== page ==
The Six Element practice is a profound contemplation on interconnectedness, impermanence, and insubstantiality. It’s one of the most significant insight practices to be found in the Pali canon, and it’s described in great detail in the 140th sutta of the Middle Length Sayings as well as being given a more cursory treatment elsewhere.
In this practice we reflect in turn on the elements Earth, Water, Fire, Air, Space, and Consciousness, noting how each is an ever-changing process rather than a static thing to which we can cling. The essence of the practice is letting go, and traditionally the Six Element reflection is said to lead to the development of equanimity and to the cultivation of the formless jhanas.
Reading through this article — which is more or less how I lead the practice, give or take the odd bit of commentary — will give you no more than a faint flavor of the practice. If you want to experience it more strongly, read through these notes again, pausing frequently and giving yourself time to turn the words into felt experiences.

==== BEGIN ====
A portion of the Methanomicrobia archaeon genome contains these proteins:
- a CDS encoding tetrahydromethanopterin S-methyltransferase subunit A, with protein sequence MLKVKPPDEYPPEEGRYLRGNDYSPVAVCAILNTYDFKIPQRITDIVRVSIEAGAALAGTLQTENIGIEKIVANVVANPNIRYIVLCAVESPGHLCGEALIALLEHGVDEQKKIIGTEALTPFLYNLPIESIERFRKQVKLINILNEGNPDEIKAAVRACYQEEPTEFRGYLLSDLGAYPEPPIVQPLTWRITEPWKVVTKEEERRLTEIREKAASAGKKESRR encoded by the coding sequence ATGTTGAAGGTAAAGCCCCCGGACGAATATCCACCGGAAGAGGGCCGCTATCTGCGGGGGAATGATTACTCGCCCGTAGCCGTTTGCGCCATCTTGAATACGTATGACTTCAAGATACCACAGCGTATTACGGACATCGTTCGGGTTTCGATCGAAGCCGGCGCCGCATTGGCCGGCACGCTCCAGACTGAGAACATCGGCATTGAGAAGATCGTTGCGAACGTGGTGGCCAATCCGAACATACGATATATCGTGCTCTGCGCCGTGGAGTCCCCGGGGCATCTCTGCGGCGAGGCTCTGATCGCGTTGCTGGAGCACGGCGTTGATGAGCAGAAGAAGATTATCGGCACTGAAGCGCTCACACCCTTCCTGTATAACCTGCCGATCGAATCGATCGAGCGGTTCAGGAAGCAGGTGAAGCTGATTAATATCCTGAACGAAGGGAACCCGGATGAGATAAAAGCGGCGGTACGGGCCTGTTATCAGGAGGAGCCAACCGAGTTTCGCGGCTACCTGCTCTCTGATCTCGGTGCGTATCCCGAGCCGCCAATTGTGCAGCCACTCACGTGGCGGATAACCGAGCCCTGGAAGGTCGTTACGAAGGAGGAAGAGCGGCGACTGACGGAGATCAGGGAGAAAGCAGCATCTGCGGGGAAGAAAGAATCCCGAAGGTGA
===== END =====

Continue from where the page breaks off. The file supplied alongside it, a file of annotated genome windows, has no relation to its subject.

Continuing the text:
Before you begin
Usually I begin by spending a few minutes cultivating lovingkindness before launching into the practice. I’ll contact my heart, see how I’m feeling, and cultivate a sense of acceptance for whatever emotions happens to be present at that time.
Then I’ll wish myself well by repeating phrases such as “May I be well. May I be happy. May I be at peace,” before taking that well-wishing into the world, sensing that my metta is radiating outwards.
Although the Six Element practice is often affirming, it can be challenging and it’s best to be in at least a minimally positive state of mind before we start reflecting in depth on our own impermanence.
So now it’s time to start reflecting on the elements, starting with Earth.